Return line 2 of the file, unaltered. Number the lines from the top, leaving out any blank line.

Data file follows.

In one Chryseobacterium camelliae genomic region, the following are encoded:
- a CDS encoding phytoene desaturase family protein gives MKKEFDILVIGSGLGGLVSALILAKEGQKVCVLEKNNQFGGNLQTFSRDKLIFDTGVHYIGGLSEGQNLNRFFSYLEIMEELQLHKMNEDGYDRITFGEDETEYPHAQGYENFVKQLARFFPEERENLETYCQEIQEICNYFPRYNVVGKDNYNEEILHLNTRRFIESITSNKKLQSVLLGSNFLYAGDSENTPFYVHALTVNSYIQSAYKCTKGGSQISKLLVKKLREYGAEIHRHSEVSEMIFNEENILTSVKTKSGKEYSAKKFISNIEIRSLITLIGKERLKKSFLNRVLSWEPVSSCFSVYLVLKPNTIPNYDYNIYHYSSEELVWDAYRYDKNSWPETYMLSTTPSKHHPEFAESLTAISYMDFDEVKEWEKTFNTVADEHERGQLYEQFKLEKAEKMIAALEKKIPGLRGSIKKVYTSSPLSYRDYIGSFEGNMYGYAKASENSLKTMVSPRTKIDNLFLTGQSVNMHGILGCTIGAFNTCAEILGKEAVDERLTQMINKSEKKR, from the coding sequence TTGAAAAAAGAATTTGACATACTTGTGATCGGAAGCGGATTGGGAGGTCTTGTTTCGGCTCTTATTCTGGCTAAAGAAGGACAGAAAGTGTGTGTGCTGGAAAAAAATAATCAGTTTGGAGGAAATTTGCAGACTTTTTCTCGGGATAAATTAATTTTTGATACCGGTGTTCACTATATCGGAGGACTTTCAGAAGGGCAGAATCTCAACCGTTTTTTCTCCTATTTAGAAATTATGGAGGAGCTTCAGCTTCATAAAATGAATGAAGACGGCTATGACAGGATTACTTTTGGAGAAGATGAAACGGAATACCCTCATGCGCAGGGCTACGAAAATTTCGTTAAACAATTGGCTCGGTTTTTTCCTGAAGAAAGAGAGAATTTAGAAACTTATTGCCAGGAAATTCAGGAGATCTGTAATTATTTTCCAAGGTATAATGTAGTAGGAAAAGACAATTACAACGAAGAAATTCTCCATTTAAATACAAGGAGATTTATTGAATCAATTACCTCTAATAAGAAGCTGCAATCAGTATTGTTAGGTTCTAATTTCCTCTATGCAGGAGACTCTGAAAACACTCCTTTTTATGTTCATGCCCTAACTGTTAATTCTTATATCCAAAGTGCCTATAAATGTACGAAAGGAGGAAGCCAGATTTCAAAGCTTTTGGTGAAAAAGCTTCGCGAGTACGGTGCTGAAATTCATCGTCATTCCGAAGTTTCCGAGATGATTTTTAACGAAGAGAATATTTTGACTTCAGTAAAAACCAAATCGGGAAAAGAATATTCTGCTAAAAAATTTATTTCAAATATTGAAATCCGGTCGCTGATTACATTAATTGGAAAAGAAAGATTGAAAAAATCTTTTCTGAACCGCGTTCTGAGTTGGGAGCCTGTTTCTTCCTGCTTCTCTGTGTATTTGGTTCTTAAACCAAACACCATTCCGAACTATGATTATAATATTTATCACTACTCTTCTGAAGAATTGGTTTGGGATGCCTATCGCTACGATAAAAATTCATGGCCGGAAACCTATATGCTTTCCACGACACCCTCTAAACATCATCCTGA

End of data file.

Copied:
- a CDS encoding phytoene desaturase family protein gives MKKEFDILVIGSGLGGLVSALILAKEGQKVCVLEKNNQFGGNLQTFSRDKLIFDTGVHYIGGLSEGQNLNRFFSYLEIMEELQLHKMNEDGYDRITFGEDETEYPHAQGYENFVKQLARFFPEERENLETYCQEIQEICNYFPRYNVVGKDNYNEEILHLNTRRFIESITSNKKLQSVLLGSNFLYAGDSENTPFYVHALTVNSYIQSAYKCTKGGSQISKLLVKKLREYGAEIHRHSEVSEMIFNEENILTSVKTKSGKEYSAKKFISNIEIRSLITLIGKERLKKSFLNRVLSWEPVSSCFSVYLVLKPNTIPNYDYNIYHYSSEELVWDAYRYDKNSWPETYMLSTTPSKHHPEFAESLTAISYMDFDEVKEWEKTFNTVADEHERGQLYEQFKLEKAEKMIAALEKKIPGLRGSIKKVYTSSPLSYRDYIGSFEGNMYGYAKASENSLKTMVSPRTKIDNLFLTGQSVNMHGILGCTIGAFNTCAEILGKEAVDERLTQMINKSEKKR, from the coding sequence TTGAAAAAAGAATTTGACATACTTGTGATCGGAAGCGGATTGGGAGGTCTTGTTTCGGCTCTTATTCTGGCTAAAGAAGGACAGAAAGTGTGTGTGCTGGAAAAAAATAATCAGTTTGGAGGAAATTTGCAGACTTTTTCTCGGGATAAATTAATTTTTGATACCGGTGTTCACTATATCGGAGGACTTTCAGAAGGGCAGAATCTCAACCGTTTTTTCTCCTATTTAGAAATTATGGAGGAGCTTCAGCTTCATAAAATGAATGAAGACGGCTATGACAGGATTACTTTTGGAGAAGATGAAACGGAATACCCTCATGCGCAGGGCTACGAAAATTTCGTTAAACAATTGGCTCGGTTTTTTCCTGAAGAAAGAGAGAATTTAGAAACTTATTGCCAGGAAATTCAGGAGATCTGTAATTATTTTCCAAGGTATAATGTAGTAGGAAAAGACAATTACAACGAAGAAATTCTCCATTTAAATACAAGGAGATTTATTGAATCAATTACCTCTAATAAGAAGCTGCAATCAGTATTGTTAGGTTCTAATTTCCTCTATGCAGGAGACTCTGAAAACACTCCTTTTTATGTTCATGCCCTAACTGTTAATTCTTATATCCAAAGTGCCTATAAATGTACGAAAGGAGGAAGCCAGATTTCAAAGCTTTTGGTGAAAAAGCTTCGCGAGTACGGTGCTGAAATTCATCGTCATTCCGAAGTTTCCGAGATGATTTTTAACGAAGAGAATATTTTGACTTCAGTAAAAACCAAATCGGGAAAAGAATATTCTGCTAAAAAATTTATTTCAAATATTGAAATCCGGTCGCTGATTACATTAATTGGAAAAGAAAGATTGAAAAAATCTTTTCTGAACCGCGTTCTGAGTTGGGAGCCTGTTTCTTCCTGCTTCTCTGTGTATTTGGTTCTTAAACCAAACACCATTCCGAACTATGATTATAATATTTATCACTACTCTTCTGAAGAATTGGTTTGGGATGCCTATCGCTACGATAAAAATTCATGGCCGGAAACCTATATGCTTTCCACGACACCCTCTAAACATCATCCTGA